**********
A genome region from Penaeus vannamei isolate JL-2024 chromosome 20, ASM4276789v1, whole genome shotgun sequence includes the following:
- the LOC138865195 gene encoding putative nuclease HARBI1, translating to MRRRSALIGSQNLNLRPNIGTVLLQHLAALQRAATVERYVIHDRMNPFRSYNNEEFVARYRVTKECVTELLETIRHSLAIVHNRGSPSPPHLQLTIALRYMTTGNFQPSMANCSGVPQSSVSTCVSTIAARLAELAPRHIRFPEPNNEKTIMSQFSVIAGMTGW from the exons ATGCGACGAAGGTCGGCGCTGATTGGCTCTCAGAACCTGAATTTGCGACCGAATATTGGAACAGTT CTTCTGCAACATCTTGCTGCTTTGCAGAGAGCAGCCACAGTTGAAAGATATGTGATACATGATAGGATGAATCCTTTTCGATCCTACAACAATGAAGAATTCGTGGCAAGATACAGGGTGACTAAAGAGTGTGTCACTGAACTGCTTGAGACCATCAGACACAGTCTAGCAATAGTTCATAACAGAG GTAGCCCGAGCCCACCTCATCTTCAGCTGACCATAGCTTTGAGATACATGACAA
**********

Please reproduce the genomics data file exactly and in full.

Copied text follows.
A genome region from Penaeus vannamei isolate JL-2024 chromosome 20, ASM4276789v1, whole genome shotgun sequence includes the following:
- the LOC138865195 gene encoding putative nuclease HARBI1, translating to MRRRSALIGSQNLNLRPNIGTVLLQHLAALQRAATVERYVIHDRMNPFRSYNNEEFVARYRVTKECVTELLETIRHSLAIVHNRGSPSPPHLQLTIALRYMTTGNFQPSMANCSGVPQSSVSTCVSTIAARLAELAPRHIRFPEPNNEKTIMSQFSVIAGMTGW from the exons ATGCGACGAAGGTCGGCGCTGATTGGCTCTCAGAACCTGAATTTGCGACCGAATATTGGAACAGTT CTTCTGCAACATCTTGCTGCTTTGCAGAGAGCAGCCACAGTTGAAAGATATGTGATACATGATAGGATGAATCCTTTTCGATCCTACAACAATGAAGAATTCGTGGCAAGATACAGGGTGACTAAAGAGTGTGTCACTGAACTGCTTGAGACCATCAGACACAGTCTAGCAATAGTTCATAACAGAG GTAGCCCGAGCCCACCTCATCTTCAGCTGACCATAGCTTTGAGATACATGACAA